With many persons opting to leave the region for better working conditions, higher salaries, better job security and even a better mental state of mind, the migration of health workers from the Caribbean and in most countries in the OECS, is critical. The migration and shortages of health care workers in the Region are impacting on health systems and services.

“The undersupply of these practitioners will impact negatively on both the quality and sustainability of health systems, especially in the smaller islands of the region,” said Jessie Schutt-Aine, coordinator of the PAHO Subregional Program for the Eastern Caribbean.

The following figures based on Health Workforce Migration, show the flows of professional doctors and nurses from independent territories in the Caribbean to Canada, the United Kingdom and the United States, 2002-2015:

                                                                                                                                                                  Source: Health Workforce Migration, OECD. Stat

In 2015, of the Caribbean non-Puerto Rican immigrants in the United States aged 25 and up, 13.5% had an undergraduate degree and 6.7% a postgraduate degree. For Puerto Rican immigrants these percentages were higher, standing at 16.6% and 10.1%, respectively.

As for doctors, their flow has been increasing, especially to the United States (Figure 5.1), which has resulted in a significant increase in stocks. The number of doctors trained in the Caribbean (excluding Puerto Rico), increased two-fold in Canada and the United States between 2006 and 2015, going from 407 to 850 in Canada and from 15,305 to 31,521 in the United States, and increased six-fold in the United Kingdom, going from 84 to 493.

These are some of the recommendations to be considered in all countries - depending on context- based on the Global Strategy on Human Resources for Health - Workforce 2030:

  • Strengthen health systems by making use of “big data”. Approaches to gain a better understanding of the health workforce, including its size, characteristics and performance to generate insights into gaps and possibilities for health workforce strengthening. Countries should invest resources to ensure they have the capacity to analyze and use the data for local decision-making, and serve as a platform to share and advocate best practices.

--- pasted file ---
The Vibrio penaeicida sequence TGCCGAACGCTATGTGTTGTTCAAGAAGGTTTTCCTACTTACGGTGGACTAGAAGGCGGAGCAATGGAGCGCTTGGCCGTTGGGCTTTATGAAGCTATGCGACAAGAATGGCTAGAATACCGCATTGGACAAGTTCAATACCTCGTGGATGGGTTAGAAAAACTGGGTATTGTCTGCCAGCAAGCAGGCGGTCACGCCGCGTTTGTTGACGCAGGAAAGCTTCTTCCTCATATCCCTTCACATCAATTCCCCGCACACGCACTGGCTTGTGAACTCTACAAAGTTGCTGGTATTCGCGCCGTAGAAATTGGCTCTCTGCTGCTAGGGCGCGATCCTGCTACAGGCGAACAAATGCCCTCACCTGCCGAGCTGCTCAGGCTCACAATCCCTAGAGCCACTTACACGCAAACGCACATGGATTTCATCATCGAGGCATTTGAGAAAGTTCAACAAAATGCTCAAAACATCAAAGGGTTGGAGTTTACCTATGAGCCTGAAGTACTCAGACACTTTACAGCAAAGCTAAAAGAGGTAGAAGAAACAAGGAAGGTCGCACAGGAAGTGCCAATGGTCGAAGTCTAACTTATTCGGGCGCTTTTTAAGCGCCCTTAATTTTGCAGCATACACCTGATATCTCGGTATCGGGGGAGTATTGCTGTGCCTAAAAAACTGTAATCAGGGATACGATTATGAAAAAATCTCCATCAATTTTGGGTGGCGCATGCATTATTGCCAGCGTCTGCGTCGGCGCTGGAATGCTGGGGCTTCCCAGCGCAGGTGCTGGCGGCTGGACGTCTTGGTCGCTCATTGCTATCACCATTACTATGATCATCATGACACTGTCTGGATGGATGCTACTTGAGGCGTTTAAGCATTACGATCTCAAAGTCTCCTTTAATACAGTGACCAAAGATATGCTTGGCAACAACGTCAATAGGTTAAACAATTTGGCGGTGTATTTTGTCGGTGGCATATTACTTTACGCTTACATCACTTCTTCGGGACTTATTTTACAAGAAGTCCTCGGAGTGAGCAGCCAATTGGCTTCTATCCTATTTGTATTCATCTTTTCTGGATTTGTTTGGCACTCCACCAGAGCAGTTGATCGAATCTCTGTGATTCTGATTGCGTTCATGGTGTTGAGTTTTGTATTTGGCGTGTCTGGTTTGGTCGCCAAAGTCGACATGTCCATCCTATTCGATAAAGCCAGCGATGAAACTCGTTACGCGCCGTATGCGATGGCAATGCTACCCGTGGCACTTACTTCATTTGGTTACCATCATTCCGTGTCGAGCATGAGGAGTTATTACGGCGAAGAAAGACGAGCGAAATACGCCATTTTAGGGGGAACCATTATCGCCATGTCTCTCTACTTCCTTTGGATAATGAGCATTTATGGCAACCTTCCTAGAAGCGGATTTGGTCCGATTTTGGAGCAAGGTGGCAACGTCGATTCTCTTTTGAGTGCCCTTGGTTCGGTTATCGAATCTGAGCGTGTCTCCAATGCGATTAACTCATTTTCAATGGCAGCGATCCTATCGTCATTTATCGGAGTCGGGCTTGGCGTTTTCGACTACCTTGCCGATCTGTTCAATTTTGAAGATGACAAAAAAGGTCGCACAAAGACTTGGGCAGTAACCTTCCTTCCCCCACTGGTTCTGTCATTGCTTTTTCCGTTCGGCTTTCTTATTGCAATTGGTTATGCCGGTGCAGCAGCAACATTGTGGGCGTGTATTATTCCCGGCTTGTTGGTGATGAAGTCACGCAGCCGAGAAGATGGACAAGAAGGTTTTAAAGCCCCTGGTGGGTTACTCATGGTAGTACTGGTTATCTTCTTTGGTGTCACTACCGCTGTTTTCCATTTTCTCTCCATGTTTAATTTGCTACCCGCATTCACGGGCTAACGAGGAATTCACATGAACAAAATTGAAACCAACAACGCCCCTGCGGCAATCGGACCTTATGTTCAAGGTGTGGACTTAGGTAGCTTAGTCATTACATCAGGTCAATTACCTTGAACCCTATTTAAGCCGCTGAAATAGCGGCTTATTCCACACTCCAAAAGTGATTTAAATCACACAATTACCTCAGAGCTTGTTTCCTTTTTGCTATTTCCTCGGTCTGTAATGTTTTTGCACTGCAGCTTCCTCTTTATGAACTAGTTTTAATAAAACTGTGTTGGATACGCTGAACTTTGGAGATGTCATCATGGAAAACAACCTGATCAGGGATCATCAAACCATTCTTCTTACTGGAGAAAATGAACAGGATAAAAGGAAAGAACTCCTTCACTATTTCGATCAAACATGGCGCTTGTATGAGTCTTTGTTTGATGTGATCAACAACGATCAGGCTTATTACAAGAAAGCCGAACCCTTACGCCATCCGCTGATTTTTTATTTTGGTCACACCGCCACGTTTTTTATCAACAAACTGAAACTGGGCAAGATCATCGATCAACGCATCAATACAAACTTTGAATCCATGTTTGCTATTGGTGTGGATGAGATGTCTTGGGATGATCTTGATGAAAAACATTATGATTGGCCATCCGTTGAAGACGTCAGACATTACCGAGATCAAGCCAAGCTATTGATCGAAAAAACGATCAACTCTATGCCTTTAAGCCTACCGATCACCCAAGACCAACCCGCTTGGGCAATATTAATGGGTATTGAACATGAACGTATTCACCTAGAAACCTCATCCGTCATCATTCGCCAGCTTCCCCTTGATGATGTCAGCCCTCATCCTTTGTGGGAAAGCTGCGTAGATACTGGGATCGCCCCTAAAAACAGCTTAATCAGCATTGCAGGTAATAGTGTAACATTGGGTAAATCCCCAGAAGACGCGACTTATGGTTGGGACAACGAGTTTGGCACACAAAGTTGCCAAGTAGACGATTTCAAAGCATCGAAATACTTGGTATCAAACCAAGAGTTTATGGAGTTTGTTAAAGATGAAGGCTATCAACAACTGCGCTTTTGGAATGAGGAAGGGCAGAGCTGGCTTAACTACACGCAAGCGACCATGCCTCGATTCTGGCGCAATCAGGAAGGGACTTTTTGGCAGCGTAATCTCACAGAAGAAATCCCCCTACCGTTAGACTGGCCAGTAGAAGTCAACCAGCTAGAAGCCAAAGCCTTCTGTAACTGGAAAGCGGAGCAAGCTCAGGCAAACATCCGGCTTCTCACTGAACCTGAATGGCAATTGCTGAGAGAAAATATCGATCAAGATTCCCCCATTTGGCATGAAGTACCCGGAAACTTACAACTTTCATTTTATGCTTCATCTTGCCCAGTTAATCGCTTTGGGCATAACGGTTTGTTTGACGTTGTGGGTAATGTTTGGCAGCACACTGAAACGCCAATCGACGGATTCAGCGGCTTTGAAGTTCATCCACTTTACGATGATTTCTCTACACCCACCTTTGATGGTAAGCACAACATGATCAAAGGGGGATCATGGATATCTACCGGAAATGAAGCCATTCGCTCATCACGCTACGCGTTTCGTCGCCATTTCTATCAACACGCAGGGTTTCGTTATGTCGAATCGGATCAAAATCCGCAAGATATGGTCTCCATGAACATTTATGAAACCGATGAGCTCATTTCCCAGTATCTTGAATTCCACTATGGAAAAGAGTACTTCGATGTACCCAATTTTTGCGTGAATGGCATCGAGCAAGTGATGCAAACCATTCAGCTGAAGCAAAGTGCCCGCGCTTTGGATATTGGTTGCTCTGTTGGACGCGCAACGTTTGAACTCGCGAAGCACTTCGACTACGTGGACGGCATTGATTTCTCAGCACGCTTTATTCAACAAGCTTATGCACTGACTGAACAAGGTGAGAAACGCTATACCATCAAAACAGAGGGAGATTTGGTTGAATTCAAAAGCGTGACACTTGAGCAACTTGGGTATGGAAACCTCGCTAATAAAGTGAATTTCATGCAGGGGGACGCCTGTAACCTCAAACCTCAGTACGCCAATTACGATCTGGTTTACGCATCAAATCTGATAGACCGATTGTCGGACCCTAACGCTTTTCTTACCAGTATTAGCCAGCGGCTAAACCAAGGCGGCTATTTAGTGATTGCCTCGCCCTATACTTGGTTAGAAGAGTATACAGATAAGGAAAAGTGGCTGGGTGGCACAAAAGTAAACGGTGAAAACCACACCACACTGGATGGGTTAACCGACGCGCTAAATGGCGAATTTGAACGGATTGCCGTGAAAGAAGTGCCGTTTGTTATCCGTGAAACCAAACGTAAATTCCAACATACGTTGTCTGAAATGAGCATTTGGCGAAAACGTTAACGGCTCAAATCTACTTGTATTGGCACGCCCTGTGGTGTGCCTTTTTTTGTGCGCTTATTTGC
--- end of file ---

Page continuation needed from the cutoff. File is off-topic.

• Enhance and promote the safety and protection of medical and health personnel. Develop effective preventive measures to enhance and promote the safety and protection of medical and health personnel, as well as respect for their respective professional codes of ethic.
  • Optimize health worker motivation, satisfaction, retention, equitable distribution and performance. Develop strategies to improve both performance and equitable distribution of health workers. Such an integrated package of gender-sensitive attraction and retention policies includes: job security, a manageable workload, supportive supervision and organizational management, continuing education and professional development opportunities, enhanced career development pathways, family and lifestyle incentives, hardship allowances, housing and education allowances and grants, adequate facilities and working tools, and measures to improve occupational health and safety, including a working environment free from any type of violence, discrimination and harassment.
  • Professional councils should collaborate with governments to implement effective regulations for improved workforce competency, quality and efficiency. Governments, professional councils and associations should work together to develop appropriate task-sharing models and inter-professional collaboration, and ensure that all cadres with a clinical role, beyond dentists, midwives, nurses, pharmacists and physicians, also benefit in a systematic manner from accreditation and regulation processes.
  • Invest in the education and training, recruitment, deployment and retention of health workers to meet national and subnational needs through domestically trained health workers. Educational investment strategies should match current and anticipated needs of the health system and health labour market.
  • Increase investments to boost market-based demand and supply of the health workforce, and align them more closely with population health needs. This includes appropriate strategies and incentives to deploy health workers in underserved areas.
  • Ensure that all countries have a Human Resources for Health (HRH) unit or department reporting to a senior level within the Ministry of Health. Such a unit should have the capacity, responsibility, financing and accountability for a standard set of core functions of HRH policy (analyze workforce data and labour economics, effectively track international mobility of health workers, managing migratory flows to maximize benefits for source, reward systems and career structures for health workers).

The problem is global in nature, with health workforce mobility increasing to meet the estimated 40 million new health care jobs required to achieve the Sustainable Development Goals related to health by 2030, according to the latest projections from WHO and the World Bank. That is why we urge countries to increase public investment in human resources for health, especially at the first level of care.